• Market Correction Definition

  • Market Correction Definition: An Overview

    The Reversal against what is usually the current uptrend in a commodity, stock, bond, or index when there is an over-evaluation for a certain asset. These reversals generally take the asset in a down trend temporarily.

  • Market Correction Definition: A Further Explanation

    There are just three types of traders if you think about it. Those who are long, those who are short, and those who are uncommitted. The people who are long are, of course, those who have purchased contracts, while the opposite holds true for those who are short, who have sold contracts. Then there are those who have not committed themselves either way.

    Have you ever wondered why the prices sometimes just bounce up and down between these support and resistance levels?  I’ll give you a Common Sense viewpoint. 

    How many times have you seen prices hover around a support area and then the price starts to rally all of a sudden? The people who are holding long contracts are very happy. The only thing they are regretting at this point is that they did not buy more when the price was lower. They are hanging around, waiting for a small market correction (price to drop back), so they can buy additional contracts at a lower price. 

    On the other hand, we have the people who were short the market. They are not real happy about this because they wanted the price to drop because they are losing money. About this time, the shorts are thinking they are on the wrong side of the trade, and it might be time to get out with a small loss rather than risking even greater losses. But they are waiting for the same market correction that the longs are waiting for, so that they can get out at a better price and have a smaller loss.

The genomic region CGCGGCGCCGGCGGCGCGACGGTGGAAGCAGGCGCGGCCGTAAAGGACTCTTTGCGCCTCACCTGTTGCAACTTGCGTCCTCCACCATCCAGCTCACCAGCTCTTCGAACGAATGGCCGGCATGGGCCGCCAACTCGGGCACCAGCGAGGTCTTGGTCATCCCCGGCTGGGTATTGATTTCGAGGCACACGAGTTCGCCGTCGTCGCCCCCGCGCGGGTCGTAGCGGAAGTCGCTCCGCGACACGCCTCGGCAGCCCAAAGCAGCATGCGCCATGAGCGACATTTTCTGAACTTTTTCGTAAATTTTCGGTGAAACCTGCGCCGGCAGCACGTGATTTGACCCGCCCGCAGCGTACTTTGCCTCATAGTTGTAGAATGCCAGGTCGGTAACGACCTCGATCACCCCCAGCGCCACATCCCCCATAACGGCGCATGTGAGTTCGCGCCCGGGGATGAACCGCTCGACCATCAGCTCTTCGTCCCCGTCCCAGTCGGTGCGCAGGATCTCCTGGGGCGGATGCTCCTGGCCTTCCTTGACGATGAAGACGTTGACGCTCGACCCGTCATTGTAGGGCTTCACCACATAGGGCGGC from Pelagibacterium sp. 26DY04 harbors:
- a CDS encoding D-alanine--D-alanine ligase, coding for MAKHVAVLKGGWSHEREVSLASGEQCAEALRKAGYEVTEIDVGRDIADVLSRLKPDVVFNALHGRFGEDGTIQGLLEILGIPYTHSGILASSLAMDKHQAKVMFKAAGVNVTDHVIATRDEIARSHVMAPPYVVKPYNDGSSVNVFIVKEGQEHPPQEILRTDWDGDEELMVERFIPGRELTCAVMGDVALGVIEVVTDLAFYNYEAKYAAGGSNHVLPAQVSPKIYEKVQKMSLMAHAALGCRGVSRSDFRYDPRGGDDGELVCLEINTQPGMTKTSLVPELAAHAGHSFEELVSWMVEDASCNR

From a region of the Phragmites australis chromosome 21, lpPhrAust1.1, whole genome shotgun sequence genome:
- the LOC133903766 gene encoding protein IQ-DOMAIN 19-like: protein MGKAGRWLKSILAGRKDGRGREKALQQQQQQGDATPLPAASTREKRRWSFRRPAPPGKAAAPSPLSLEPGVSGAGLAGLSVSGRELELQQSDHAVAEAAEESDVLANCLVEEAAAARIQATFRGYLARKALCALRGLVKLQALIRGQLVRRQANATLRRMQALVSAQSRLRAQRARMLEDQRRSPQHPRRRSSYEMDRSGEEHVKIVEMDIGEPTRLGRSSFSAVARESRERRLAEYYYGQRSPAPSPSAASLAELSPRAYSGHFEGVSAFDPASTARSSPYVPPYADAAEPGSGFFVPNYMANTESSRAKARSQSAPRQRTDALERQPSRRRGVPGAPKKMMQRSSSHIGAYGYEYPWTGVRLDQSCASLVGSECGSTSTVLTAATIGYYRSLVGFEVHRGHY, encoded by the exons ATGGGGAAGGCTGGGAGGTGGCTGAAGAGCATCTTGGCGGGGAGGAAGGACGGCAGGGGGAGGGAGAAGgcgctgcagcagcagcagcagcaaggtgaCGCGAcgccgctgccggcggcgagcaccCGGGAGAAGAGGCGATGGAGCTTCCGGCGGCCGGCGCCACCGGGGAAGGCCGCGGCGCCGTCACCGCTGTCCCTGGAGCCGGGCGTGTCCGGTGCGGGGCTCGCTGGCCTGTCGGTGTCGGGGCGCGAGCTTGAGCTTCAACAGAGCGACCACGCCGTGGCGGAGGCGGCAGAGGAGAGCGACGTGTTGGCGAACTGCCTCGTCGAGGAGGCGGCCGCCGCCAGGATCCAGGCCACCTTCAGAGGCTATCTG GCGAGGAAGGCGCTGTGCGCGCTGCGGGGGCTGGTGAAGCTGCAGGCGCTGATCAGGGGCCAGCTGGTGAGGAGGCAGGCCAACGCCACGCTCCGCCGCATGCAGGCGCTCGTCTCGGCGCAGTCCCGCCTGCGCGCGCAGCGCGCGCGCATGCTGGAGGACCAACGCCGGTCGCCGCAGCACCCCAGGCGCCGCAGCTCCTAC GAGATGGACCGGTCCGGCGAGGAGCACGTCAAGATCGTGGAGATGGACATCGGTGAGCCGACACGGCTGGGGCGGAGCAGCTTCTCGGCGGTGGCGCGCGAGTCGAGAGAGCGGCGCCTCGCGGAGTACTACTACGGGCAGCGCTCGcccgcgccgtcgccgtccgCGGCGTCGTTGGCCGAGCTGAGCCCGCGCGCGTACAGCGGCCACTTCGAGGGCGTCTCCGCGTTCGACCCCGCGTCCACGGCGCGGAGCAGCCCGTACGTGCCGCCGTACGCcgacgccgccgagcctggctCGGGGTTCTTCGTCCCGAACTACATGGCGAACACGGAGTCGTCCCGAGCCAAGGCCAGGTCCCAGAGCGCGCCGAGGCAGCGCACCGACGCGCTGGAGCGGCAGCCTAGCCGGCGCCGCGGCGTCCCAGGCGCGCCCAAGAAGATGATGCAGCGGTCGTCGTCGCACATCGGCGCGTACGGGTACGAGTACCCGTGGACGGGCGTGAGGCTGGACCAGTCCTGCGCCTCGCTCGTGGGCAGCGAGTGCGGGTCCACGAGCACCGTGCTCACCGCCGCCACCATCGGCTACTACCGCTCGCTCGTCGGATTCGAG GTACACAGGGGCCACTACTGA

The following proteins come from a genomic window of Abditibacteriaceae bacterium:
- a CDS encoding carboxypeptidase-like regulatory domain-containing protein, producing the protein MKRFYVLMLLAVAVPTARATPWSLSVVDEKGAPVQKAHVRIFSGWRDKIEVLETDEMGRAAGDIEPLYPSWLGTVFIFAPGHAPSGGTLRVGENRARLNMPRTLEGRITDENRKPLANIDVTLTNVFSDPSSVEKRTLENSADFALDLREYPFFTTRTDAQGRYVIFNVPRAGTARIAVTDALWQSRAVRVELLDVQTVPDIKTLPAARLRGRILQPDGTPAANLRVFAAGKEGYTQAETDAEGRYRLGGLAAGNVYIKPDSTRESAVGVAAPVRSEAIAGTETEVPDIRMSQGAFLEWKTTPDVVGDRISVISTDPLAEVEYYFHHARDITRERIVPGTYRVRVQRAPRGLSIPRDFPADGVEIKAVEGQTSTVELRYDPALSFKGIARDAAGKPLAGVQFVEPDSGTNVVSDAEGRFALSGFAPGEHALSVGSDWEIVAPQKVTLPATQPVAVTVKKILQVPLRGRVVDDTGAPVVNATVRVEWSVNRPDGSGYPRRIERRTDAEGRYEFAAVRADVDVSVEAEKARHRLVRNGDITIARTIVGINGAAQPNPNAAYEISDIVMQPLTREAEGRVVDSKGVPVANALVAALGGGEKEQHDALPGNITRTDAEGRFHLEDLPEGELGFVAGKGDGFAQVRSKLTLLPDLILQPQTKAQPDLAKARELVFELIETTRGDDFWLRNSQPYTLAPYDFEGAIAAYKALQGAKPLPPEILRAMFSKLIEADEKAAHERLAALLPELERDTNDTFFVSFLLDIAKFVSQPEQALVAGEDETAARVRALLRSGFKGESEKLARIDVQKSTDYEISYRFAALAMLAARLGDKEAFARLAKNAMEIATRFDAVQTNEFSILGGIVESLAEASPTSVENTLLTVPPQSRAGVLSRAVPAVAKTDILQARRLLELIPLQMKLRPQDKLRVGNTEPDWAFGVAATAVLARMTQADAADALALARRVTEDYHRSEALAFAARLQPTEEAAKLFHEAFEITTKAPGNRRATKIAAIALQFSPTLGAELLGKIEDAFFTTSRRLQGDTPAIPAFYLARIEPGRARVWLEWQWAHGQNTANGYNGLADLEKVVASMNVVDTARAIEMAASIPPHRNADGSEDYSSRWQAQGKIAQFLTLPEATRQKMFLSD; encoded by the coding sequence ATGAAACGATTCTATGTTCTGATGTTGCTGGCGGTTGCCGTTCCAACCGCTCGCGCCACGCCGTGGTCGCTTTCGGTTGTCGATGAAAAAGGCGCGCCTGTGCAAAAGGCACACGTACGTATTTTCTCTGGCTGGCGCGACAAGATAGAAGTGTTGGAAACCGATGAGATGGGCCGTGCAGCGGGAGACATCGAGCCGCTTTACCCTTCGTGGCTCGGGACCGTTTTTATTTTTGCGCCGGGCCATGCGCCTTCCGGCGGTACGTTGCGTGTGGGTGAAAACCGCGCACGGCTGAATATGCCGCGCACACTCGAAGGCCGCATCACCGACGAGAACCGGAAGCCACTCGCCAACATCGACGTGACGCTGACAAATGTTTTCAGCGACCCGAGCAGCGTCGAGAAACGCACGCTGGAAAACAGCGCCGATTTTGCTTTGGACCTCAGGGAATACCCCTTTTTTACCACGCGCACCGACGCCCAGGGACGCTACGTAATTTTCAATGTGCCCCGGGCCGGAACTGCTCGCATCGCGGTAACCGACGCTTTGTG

The thing is, both the longs and the shorts want the same market correction to take place! Think about that for a moment. Both sides of the market want the correction to take place, just for different reasons. 

    The other group, the “Undecideds”, sees that the market is taking off, but they too want to see a price correction take place before they jump in. So now we have everyone, the longs, the shorts, and the undecideds, wanting the price to reverse a little. Each one has a different motive, however. 

    So now you have everyone trying to push the price down. That’s why you see these pullbacks. Of course, the opposite scenario holds true if the market is in an uptrend and the trend reverses. Everyone wants the price to go back up a little for the same reasons. 

    But what happens if the price goes back down?  Glad you asked. Previously, we talked about the price going up and then dropping back down a little. This, by the way, is also called a “pullback.” When everyone started buying contracts on this pullback, this created another support area, didn’t it?  If this pullback continues and the previous support is broken, then the following scenario takes place. 

    Everyone who was buying is now looking at it like they made a mistake, and they want to get out of their long positions by selling their contracts. The shorts, on the other hand, wish they had not bailed out, and want to go short again, or at least add to their positions if they did not get out already. 

    This “yo-yo” effect is what keeps prices hovering around the trendline so much of the time. So keep in mind, when a trend is deeply penetrated, it took a lot of energy to do it. This is one of the reasons that the third time the trend is broken is usually a really good indicator that the trend has changed direction.